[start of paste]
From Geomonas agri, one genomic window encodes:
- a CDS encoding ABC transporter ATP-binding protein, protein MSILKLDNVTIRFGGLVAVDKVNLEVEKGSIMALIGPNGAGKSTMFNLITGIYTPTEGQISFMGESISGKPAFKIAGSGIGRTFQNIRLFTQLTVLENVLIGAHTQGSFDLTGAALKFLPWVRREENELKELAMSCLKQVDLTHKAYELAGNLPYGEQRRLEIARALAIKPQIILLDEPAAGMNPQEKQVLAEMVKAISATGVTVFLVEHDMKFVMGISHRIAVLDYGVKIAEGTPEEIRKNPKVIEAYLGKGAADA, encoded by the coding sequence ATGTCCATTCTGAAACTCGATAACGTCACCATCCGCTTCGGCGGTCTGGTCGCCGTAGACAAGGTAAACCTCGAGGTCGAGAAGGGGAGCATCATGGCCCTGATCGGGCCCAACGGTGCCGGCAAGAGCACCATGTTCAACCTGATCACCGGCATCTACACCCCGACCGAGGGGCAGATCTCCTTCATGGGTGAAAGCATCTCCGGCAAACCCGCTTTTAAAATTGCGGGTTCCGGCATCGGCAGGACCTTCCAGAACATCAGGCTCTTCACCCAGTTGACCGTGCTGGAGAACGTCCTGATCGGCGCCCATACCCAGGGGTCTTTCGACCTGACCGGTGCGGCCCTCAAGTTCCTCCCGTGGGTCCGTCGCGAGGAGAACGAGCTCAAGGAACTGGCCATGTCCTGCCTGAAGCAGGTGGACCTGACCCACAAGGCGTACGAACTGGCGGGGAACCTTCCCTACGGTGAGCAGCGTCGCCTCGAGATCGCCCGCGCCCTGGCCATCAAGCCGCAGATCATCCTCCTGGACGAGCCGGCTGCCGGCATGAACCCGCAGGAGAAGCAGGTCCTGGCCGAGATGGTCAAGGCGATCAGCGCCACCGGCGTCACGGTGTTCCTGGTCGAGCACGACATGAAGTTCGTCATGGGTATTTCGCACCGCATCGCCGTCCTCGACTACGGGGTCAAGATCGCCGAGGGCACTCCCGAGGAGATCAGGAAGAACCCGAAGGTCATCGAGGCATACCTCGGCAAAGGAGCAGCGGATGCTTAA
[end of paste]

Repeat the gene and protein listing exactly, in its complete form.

From Geomonas agri, one genomic window encodes:
- a CDS encoding ABC transporter ATP-binding protein, protein MSILKLDNVTIRFGGLVAVDKVNLEVEKGSIMALIGPNGAGKSTMFNLITGIYTPTEGQISFMGESISGKPAFKIAGSGIGRTFQNIRLFTQLTVLENVLIGAHTQGSFDLTGAALKFLPWVRREENELKELAMSCLKQVDLTHKAYELAGNLPYGEQRRLEIARALAIKPQIILLDEPAAGMNPQEKQVLAEMVKAISATGVTVFLVEHDMKFVMGISHRIAVLDYGVKIAEGTPEEIRKNPKVIEAYLGKGAADA, encoded by the coding sequence ATGTCCATTCTGAAACTCGATAACGTCACCATCCGCTTCGGCGGTCTGGTCGCCGTAGACAAGGTAAACCTCGAGGTCGAGAAGGGGAGCATCATGGCCCTGATCGGGCCCAACGGTGCCGGCAAGAGCACCATGTTCAACCTGATCACCGGCATCTACACCCCGACCGAGGGGCAGATCTCCTTCATGGGTGAAAGCATCTCCGGCAAACCCGCTTTTAAAATTGCGGGTTCCGGCATCGGCAGGACCTTCCAGAACATCAGGCTCTTCACCCAGTTGACCGTGCTGGAGAACGTCCTGATCGGCGCCCATACCCAGGGGTCTTTCGACCTGACCGGTGCGGCCCTCAAGTTCCTCCCGTGGGTCCGTCGCGAGGAGAACGAGCTCAAGGAACTGGCCATGTCCTGCCTGAAGCAGGTGGACCTGACCCACAAGGCGTACGAACTGGCGGGGAACCTTCCCTACGGTGAGCAGCGTCGCCTCGAGATCGCCCGCGCCCTGGCCATCAAGCCGCAGATCATCCTCCTGGACGAGCCGGCTGCCGGCATGAACCCGCAGGAGAAGCAGGTCCTGGCCGAGATGGTCAAGGCGATCAGCGCCACCGGCGTCACGGTGTTCCTGGTCGAGCACGACATGAAGTTCGTCATGGGTATTTCGCACCGCATCGCCGTCCTCGACTACGGGGTCAAGATCGCCGAGGGCACTCCCGAGGAGATCAGGAAGAACCCGAAGGTCATCGAGGCATACCTCGGCAAAGGAGCAGCGGATGCTTAA